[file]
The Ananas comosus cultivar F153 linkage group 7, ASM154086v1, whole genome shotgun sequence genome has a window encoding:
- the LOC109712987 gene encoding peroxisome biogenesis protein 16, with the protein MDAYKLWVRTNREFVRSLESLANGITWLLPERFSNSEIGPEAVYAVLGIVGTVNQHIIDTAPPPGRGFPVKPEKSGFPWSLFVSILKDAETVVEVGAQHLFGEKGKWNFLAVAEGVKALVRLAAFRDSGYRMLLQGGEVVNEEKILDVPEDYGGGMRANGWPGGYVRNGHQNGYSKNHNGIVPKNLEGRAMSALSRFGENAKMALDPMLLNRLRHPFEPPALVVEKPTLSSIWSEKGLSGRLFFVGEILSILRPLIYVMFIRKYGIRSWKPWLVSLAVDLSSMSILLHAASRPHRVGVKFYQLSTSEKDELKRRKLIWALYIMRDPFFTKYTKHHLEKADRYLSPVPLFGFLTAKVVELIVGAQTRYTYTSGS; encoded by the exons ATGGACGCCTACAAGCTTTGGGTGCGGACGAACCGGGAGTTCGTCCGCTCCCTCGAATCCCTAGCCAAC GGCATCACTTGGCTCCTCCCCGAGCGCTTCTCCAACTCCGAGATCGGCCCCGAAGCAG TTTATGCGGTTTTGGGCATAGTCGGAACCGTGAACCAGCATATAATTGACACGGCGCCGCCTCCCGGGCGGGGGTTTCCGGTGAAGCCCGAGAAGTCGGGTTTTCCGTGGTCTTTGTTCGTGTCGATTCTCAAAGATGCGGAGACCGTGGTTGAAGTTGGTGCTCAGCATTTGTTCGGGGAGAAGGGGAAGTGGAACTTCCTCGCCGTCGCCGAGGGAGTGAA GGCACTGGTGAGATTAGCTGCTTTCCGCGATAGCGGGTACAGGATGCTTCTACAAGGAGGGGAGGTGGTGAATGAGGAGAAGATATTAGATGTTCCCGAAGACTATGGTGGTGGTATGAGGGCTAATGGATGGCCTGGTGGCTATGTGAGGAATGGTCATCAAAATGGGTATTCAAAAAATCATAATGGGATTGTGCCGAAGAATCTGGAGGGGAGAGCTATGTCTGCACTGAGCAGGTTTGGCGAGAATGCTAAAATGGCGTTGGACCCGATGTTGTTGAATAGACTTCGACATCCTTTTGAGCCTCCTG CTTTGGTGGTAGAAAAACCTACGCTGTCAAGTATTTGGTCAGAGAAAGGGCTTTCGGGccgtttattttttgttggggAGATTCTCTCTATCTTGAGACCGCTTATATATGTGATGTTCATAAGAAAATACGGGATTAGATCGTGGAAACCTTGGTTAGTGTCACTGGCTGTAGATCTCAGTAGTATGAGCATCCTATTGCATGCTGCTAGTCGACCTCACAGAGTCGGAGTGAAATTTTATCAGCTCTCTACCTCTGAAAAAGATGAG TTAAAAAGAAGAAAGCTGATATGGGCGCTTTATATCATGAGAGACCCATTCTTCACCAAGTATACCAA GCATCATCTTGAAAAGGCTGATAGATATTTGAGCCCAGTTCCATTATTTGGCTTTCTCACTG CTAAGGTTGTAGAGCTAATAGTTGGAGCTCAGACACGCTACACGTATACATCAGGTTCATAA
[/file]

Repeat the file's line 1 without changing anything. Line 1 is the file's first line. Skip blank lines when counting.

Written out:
The Ananas comosus cultivar F153 linkage group 7, ASM154086v1, whole genome shotgun sequence genome has a window encoding: